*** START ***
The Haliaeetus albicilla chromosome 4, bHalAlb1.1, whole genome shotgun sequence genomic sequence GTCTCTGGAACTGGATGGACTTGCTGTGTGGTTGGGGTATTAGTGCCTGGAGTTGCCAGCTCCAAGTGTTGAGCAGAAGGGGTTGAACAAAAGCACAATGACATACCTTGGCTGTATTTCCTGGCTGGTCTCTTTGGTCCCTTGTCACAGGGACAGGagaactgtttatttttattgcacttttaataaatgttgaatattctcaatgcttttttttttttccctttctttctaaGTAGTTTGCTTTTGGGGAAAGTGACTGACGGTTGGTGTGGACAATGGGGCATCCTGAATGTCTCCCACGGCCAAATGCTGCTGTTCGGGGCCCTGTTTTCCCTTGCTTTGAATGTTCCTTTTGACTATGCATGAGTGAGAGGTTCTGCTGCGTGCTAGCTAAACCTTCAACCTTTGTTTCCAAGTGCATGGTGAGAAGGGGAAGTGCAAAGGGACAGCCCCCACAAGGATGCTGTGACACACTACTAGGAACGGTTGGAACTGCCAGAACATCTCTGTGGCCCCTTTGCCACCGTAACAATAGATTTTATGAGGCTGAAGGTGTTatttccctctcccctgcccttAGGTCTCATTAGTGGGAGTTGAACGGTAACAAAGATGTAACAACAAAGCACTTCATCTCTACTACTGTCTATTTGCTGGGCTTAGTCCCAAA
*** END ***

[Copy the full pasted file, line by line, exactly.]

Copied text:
The Haliaeetus albicilla chromosome 4, bHalAlb1.1, whole genome shotgun sequence genomic sequence GTCTCTGGAACTGGATGGACTTGCTGTGTGGTTGGGGTATTAGTGCCTGGAGTTGCCAGCTCCAAGTGTTGAGCAGAAGGGGTTGAACAAAAGCACAATGACATACCTTGGCTGTATTTCCTGGCTGGTCTCTTTGGTCCCTTGTCACAGGGACAGGagaactgtttatttttattgcacttttaataaatgttgaatattctcaatgcttttttttttttccctttctttctaaGTAGTTTGCTTTTGGGGAAAGTGACTGACGGTTGGTGTGGACAATGGGGCATCCTGAATGTCTCCCACGGCCAAATGCTGCTGTTCGGGGCCCTGTTTTCCCTTGCTTTGAATGTTCCTTTTGACTATGCATGAGTGAGAGGTTCTGCTGCGTGCTAGCTAAACCTTCAACCTTTGTTTCCAAGTGCATGGTGAGAAGGGGAAGTGCAAAGGGACAGCCCCCACAAGGATGCTGTGACACACTACTAGGAACGGTTGGAACTGCCAGAACATCTCTGTGGCCCCTTTGCCACCGTAACAATAGATTTTATGAGGCTGAAGGTGTTatttccctctcccctgcccttAGGTCTCATTAGTGGGAGTTGAACGGTAACAAAGATGTAACAACAAAGCACTTCATCTCTACTACTGTCTATTTGCTGGGCTTAGTCCCAAA